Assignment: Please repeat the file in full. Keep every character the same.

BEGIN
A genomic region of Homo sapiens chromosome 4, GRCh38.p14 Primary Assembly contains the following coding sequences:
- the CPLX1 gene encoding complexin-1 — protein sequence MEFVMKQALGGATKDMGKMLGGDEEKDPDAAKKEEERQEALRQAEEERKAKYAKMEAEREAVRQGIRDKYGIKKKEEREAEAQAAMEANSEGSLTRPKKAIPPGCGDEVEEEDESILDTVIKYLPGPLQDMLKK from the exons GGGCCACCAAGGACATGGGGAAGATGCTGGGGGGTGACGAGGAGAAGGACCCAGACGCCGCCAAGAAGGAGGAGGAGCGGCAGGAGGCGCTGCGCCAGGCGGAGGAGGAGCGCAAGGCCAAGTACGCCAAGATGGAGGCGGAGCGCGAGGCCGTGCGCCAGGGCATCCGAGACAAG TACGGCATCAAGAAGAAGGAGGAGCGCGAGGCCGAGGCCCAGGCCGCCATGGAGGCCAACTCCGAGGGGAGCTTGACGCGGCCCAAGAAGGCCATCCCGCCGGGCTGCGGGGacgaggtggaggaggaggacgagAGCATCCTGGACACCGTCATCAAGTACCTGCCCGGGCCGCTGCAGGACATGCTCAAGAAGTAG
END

A genomic region of Homo sapiens chromosome 4, GRCh38.p14 Primary Assembly contains the following coding sequences:
- the CPLX1 gene encoding complexin-1 — protein sequence MEFVMKQALGGATKDMGKMLGGDEEKDPDAAKKEEERQEALRQAEEERKAKYAKMEAEREAVRQGIRDKYGIKKKEEREAEAQAAMEANSEGSLTRPKKAIPPGCGDEVEEEDESILDTVIKYLPGPLQDMLKK from the exons GGGCCACCAAGGACATGGGGAAGATGCTGGGGGGTGACGAGGAGAAGGACCCAGACGCCGCCAAGAAGGAGGAGGAGCGGCAGGAGGCGCTGCGCCAGGCGGAGGAGGAGCGCAAGGCCAAGTACGCCAAGATGGAGGCGGAGCGCGAGGCCGTGCGCCAGGGCATCCGAGACAAG TACGGCATCAAGAAGAAGGAGGAGCGCGAGGCCGAGGCCCAGGCCGCCATGGAGGCCAACTCCGAGGGGAGCTTGACGCGGCCCAAGAAGGCCATCCCGCCGGGCTGCGGGGacgaggtggaggaggaggacgagAGCATCCTGGACACCGTCATCAAGTACCTGCCCGGGCCGCTGCAGGACATGCTCAAGAAGTAG